At long last, I think I’ve identified the source of the problem I’ve had for months, on and off, with my MacBook slowing down and the processor “spinning up” for some reason when I encode audio and video, or at other times. I wrote about this in May 2008 in the post, “Strange intermittent Macbook slowdown persists.” When the temperature of my MacBook’s processor exceeds 70 degrees fahrenheit, I think this “spinup” problem happens.

Can high CPU temperatures explain my Macbook stalling?

I’m using iStatMenus (free) to monitor my processor temperature as well as other vital stats on my MacBook. This past week, when I was using the MacBook on my lap (as I often do) I noticed the processor temperature was high when the spinup problem started. When I put the Macbook down on a cool, glass coffeetable, when the CPU temperature fell the processor spinup stopped.

I’ve taken my MacBook to our local Apple Store twice for this problem, and I’ve been told “there is no problem.” I know the heat generation issues with my Macbook have been documented elsewhere, and I never did report this to Apple as a heat issue. I’ve had my CPU on my MacBook replaced by Apple, and overall know that I’ve gotten a TON of mileage out of it. I wish I could prevent this processor spinup / slowdown issue from recurring, however.

Tonight in searching for more info on MacBook heat problems, I came across the application Coolbook. According to the website:

As the MacBook gets warmer, the fan will automatically increase the rotation speed. This diagram shows the differences in RPM at the end of the Cinebench benchmark. The original driver ran more than 2000 RPM over the lowest CoolBook setting. Not showing in the diagram is the differences in temperature. At 0.9875 V the temperature reached a maximum of 63°C, while the original driver reaches 72°C!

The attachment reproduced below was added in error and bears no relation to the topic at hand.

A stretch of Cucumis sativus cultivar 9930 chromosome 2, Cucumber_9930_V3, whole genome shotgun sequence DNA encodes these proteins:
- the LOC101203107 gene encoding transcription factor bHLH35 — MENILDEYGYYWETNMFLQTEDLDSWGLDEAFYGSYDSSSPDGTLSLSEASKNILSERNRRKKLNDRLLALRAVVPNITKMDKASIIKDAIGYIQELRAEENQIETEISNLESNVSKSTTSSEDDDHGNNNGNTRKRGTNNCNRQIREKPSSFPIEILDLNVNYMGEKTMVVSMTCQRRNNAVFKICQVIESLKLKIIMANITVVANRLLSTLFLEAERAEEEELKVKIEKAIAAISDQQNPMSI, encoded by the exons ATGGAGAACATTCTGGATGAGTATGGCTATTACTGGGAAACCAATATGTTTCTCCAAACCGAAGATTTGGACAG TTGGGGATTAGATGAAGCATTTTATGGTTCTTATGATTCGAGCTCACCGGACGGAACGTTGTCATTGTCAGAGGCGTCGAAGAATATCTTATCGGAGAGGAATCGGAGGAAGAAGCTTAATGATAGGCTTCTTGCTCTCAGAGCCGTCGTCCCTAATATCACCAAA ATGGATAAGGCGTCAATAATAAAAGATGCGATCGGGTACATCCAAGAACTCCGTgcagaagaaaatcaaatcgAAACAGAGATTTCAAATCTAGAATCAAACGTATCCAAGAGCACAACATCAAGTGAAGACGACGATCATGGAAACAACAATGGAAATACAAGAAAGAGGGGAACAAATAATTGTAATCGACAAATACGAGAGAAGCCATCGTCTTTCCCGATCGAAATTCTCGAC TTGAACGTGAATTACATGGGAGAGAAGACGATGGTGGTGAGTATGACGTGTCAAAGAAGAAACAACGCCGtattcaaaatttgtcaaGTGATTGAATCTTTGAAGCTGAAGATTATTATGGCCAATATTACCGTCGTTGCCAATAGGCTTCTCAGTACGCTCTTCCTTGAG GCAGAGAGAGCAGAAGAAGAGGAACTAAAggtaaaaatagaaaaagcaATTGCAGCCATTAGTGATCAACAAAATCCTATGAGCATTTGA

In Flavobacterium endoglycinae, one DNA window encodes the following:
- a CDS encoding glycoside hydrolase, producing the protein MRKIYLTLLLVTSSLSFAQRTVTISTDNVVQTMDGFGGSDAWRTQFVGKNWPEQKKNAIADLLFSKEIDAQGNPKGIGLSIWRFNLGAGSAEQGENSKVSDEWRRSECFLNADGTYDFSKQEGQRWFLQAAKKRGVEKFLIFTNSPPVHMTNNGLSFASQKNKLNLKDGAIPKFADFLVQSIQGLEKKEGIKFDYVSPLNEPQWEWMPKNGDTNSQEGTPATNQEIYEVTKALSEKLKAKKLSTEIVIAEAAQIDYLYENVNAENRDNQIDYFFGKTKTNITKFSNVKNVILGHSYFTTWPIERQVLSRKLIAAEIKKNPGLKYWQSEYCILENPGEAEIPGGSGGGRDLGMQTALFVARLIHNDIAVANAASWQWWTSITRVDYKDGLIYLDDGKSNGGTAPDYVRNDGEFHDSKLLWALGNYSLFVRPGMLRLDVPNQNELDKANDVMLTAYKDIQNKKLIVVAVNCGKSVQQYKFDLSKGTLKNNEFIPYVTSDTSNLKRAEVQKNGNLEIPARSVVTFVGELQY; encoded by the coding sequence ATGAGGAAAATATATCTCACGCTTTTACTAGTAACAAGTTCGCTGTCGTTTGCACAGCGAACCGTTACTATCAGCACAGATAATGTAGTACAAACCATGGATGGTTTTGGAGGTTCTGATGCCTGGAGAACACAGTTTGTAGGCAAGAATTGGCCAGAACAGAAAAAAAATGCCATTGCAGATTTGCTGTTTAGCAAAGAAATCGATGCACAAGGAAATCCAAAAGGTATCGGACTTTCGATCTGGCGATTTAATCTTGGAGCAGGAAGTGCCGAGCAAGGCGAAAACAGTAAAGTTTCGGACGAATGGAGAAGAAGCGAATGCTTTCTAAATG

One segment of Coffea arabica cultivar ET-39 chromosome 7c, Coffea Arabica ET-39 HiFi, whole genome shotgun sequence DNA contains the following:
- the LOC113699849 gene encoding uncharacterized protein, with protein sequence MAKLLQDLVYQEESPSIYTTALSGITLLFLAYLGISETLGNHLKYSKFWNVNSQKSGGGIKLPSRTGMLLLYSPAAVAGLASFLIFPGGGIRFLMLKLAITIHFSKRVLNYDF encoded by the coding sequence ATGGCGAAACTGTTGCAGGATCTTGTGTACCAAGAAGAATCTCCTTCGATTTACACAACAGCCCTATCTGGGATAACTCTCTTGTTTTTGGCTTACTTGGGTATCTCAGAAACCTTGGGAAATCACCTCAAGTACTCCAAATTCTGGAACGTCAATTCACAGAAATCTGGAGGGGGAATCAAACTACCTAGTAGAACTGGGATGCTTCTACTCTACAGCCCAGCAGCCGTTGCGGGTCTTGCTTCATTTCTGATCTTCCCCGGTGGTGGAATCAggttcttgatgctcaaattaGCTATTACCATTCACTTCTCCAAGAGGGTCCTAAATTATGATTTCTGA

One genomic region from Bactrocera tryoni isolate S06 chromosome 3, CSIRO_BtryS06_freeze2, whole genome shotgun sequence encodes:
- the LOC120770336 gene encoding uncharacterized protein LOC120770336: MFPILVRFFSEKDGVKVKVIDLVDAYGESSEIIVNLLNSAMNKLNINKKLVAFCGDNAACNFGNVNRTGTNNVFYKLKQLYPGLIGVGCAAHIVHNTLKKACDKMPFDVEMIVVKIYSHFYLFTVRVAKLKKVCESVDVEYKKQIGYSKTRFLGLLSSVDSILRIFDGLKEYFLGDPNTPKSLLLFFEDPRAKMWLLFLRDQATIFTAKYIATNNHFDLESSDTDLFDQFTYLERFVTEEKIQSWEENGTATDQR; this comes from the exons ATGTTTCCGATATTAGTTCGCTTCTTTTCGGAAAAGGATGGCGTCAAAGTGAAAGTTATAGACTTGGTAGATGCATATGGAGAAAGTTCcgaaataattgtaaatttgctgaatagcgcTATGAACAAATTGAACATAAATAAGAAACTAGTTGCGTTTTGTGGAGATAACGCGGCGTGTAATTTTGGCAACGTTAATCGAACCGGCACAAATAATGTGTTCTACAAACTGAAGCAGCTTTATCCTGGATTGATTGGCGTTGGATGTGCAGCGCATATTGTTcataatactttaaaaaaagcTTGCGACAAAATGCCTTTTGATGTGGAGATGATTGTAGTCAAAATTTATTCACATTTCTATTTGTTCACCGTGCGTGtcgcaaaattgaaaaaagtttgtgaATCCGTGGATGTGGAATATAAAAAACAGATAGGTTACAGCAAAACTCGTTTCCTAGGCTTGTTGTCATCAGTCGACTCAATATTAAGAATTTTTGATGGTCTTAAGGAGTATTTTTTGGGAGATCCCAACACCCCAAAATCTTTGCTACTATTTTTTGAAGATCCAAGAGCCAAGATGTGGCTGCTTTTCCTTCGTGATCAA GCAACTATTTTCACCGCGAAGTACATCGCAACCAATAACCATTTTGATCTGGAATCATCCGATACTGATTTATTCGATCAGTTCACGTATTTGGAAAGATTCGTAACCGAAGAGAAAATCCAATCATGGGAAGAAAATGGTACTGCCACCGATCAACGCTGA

I’m going to give Coolbook a try and see if it helps. It DEFINITELY helps to use the MacBook on a flat table surface instead of on my lap. I’m also considering the Targus Notebook Chill Pad, which is powered by a free laptop USB port and has fans to cool down the processor. For about $15, this looks like a good option to try, and would allow me to still use the laptop in my lap without (potentially) the overheating problem developing.

Keep in mind I’m still using a 1st generation MacBook which was purchased in 2006. The newer MacBooks better address these heat issues, from what I’ve heard and read.

Have you had experience using the Coolbook application, or a laptop cooling pad like the Targus Chill Pad? Any recommendations besides buying a new laptop or just continuing to use my old one on a cool, flat surface that permits better ventilation?

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7 Responses to My 1st Gen MacBook doesn’t like heat

  1. Harlan Howe says:

    Have you considered using Fan Control? Your blogging software probably won’t let me post a URL here, so just Google “os x fan control.” It is a system preference that lets you control what the threshold temperature is to turn on your fan. It might help with your problem!

  2. Wesley Fryer says:

    Excellent, thanks. No, I hadn’t considered or heard of that, I’ll check it out.

    My blog comment settings generally do allow links to be included, but if too many are included the comment goes into the moderation queue. Generally one link is fine and is allowed. I will google for “os x fan control” to find it tho!

  3. Ingrid says:

    I had similar problems with an older PowerBook and I bought an item like the Targus Chill Pad. It definitely worked to cool down the computer, but the unexpected bonus was more comfort when using my laptop on my lap.

  4. Start with the pad. I have the same one you have pictured and I carry it with my laptop in my bag. It makes a huge difference, and worth it for the comfort level of your lap.

  5. Wesley Fryer says:

    @Ingrid @J.D. Thanks for the feedback and encouragement – I’ve ordered the Targus Chill Pad, so we’ll see how that works. I’m optimistic, and I think you’re right, the bonus of having a cooler lap when working on the laptop will be most welcome!

  6. Ryan Collins says:

    Are you sure you mean 70ºF and not 70ºC? I have the exact same vintage of MacBook, and it shows a temperature of 122ºF right now, and the fans are not on (or they’re not loud enough to hear).

    And I’m sure you’ve installed the Macbook firmware update that was released a couple of months after the Macbook to stop the “mooing” sound affect?

    My machine has the fan spin up during encoding processes and games, but most of the time it’s silent (well, except for when I’m putting it to sleep a lot and changing networks, which causes to take all the CPU and I have to quit it)

    I don’t know how reliable iStatMenu is, according to this:
    Heatsink A is 259º!

  7. Steve Russell says:

    I use the Targus Chill Mat with my iBook G4. I’ve had it a little over a year and it’s amazing how much cooler it is working with the laptop in your lap.

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